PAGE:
Below is a guide to help you work out how much your Solar PV installation would produce every year.
The equation commonly used to calculate this is:
Predicted Generation (measured in kWh/year) = kWp x Shading factor x Irradiance x 0.8
The kWp is the maximum power that your Solar PV system is able to work at, based on it functioning under perfect conditions in the lab. This figure is usually between 1.5kWp and 4kWp and is determined by the number of panels you have and their respective power output.
Shading describes the proportion of panel which is not receiving full exposure to sunlight. 1.0 describes a system where no part is shaded, 0.8 when there is slight shading and 0.6 where there is moderate shading.
Irradiance is the amount of energy that the panel receives from the sun. The table below can be used to find the appropriate figure for your property.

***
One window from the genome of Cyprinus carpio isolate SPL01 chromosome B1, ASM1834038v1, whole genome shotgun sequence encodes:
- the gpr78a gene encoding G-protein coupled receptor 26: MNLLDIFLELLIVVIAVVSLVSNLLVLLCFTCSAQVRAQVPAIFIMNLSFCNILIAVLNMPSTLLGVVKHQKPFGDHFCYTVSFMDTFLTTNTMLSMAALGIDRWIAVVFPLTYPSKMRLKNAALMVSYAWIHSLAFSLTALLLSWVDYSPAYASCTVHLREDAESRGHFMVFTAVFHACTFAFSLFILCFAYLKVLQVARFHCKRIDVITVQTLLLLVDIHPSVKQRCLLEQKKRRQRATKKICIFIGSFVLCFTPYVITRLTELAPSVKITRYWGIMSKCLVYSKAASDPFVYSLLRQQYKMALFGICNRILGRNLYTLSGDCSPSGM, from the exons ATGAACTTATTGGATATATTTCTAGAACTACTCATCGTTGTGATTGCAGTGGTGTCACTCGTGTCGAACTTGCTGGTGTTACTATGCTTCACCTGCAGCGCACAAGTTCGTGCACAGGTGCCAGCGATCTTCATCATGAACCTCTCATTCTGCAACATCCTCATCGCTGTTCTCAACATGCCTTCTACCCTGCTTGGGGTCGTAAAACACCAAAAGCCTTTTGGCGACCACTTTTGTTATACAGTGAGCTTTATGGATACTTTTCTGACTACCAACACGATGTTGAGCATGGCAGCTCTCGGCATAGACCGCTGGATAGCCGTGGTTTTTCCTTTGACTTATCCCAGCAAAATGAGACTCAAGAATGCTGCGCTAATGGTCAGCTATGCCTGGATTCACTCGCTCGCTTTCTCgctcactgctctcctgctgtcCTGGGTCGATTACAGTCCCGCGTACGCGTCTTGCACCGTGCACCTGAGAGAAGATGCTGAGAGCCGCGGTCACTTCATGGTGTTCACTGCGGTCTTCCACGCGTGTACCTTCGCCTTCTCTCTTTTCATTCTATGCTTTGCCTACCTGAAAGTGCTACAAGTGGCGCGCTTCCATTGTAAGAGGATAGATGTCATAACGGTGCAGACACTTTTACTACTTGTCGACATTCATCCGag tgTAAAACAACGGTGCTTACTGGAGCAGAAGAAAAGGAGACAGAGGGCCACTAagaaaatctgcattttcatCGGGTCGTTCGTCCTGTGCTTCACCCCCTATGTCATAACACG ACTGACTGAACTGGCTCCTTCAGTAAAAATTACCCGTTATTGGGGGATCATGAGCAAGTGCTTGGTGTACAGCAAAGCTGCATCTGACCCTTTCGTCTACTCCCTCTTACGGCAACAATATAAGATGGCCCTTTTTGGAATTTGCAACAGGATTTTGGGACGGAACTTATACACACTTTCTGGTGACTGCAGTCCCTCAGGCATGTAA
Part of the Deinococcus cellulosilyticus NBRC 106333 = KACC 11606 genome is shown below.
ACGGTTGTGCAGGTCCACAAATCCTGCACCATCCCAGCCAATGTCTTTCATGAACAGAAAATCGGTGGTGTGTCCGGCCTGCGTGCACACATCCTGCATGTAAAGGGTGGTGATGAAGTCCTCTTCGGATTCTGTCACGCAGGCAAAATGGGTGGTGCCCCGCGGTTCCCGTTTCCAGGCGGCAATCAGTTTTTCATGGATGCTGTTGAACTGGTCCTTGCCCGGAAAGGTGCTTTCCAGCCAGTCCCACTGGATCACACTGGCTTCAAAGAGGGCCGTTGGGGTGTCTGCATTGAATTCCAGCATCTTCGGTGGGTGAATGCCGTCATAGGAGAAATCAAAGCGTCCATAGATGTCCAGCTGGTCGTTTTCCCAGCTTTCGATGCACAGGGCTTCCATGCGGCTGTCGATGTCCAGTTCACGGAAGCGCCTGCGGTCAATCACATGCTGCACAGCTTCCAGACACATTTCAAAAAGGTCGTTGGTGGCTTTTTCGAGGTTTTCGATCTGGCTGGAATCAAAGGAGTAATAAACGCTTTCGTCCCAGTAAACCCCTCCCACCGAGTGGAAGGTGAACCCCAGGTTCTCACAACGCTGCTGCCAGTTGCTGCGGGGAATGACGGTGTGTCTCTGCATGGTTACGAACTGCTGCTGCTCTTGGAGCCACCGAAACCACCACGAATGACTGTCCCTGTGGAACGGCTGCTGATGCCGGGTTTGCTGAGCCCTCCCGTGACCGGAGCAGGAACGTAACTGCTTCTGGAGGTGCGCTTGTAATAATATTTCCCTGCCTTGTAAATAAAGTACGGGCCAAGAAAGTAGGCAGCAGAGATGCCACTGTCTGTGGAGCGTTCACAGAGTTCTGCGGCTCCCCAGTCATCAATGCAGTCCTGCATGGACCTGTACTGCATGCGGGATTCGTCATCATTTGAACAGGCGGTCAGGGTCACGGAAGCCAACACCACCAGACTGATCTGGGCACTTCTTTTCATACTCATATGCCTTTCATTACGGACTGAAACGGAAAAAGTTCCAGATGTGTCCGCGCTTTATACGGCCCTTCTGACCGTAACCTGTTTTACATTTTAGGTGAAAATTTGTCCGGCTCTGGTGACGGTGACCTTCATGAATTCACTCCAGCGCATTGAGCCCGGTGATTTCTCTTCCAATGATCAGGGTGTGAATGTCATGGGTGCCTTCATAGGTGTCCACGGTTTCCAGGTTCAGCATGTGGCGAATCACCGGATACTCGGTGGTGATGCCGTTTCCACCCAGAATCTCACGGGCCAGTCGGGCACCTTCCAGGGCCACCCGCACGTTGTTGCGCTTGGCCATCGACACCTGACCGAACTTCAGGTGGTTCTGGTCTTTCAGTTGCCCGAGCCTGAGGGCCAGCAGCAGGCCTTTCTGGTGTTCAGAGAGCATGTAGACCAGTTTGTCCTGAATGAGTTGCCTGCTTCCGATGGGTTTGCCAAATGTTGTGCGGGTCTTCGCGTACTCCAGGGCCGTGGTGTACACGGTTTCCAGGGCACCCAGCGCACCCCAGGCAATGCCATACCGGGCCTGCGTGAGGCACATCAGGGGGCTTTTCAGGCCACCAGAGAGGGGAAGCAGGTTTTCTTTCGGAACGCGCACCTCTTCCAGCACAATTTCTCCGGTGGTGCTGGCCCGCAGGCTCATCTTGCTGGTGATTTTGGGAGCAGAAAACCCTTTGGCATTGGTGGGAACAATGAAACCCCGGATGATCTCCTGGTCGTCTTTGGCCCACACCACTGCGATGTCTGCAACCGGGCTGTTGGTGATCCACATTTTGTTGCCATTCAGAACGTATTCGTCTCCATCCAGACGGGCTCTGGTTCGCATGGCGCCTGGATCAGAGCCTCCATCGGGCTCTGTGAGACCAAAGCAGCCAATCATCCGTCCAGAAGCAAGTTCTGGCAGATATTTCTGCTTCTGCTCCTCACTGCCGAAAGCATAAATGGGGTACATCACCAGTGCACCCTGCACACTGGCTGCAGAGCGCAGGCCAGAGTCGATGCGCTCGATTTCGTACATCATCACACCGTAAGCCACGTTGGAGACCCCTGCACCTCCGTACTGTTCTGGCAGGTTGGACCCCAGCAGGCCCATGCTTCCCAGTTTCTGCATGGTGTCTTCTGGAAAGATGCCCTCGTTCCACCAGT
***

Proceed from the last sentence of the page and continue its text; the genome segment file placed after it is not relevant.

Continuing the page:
0.8 is an overall multiplier which allows for any panel downtime, unforseen poor weather or other conditions which may affect the efficiency of your system.
An example calculation for a 3.5kWp system which is slightly shaded, on a property facing south, with a roof slope of 30° would be:
Predicted Generation (measured in kWh/year) = 3.5 x 0.8 x 1042 x 0.8 = 2334kWh/year
While this is useful to deduce the capabilities of a panel in general, it gives no idea as to how the effectiveness changes at different stages of the year. It is reckoned that a panel is five times more effective in Summer months though, due to the brighter sunlight and longer days.
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